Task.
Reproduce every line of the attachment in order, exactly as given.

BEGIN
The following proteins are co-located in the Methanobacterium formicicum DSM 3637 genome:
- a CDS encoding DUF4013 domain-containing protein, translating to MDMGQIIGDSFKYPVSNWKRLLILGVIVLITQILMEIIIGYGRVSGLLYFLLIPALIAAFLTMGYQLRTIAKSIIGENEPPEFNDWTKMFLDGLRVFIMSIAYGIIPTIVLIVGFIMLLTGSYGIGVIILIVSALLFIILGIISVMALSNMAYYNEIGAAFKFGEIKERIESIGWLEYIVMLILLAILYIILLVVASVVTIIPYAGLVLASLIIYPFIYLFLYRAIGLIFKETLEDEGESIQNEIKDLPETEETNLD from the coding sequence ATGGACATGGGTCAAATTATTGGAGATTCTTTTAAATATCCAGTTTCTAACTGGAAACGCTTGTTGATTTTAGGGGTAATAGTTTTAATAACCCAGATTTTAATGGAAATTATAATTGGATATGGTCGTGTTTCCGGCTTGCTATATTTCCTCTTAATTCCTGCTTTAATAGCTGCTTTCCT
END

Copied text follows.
The following proteins are co-located in the Methanobacterium formicicum DSM 3637 genome:
- a CDS encoding DUF4013 domain-containing protein, translating to MDMGQIIGDSFKYPVSNWKRLLILGVIVLITQILMEIIIGYGRVSGLLYFLLIPALIAAFLTMGYQLRTIAKSIIGENEPPEFNDWTKMFLDGLRVFIMSIAYGIIPTIVLIVGFIMLLTGSYGIGVIILIVSALLFIILGIISVMALSNMAYYNEIGAAFKFGEIKERIESIGWLEYIVMLILLAILYIILLVVASVVTIIPYAGLVLASLIIYPFIYLFLYRAIGLIFKETLEDEGESIQNEIKDLPETEETNLD from the coding sequence ATGGACATGGGTCAAATTATTGGAGATTCTTTTAAATATCCAGTTTCTAACTGGAAACGCTTGTTGATTTTAGGGGTAATAGTTTTAATAACCCAGATTTTAATGGAAATTATAATTGGATATGGTCGTGTTTCCGGCTTGCTATATTTCCTCTTAATTCCTGCTTTAATAGCTGCTTTCCT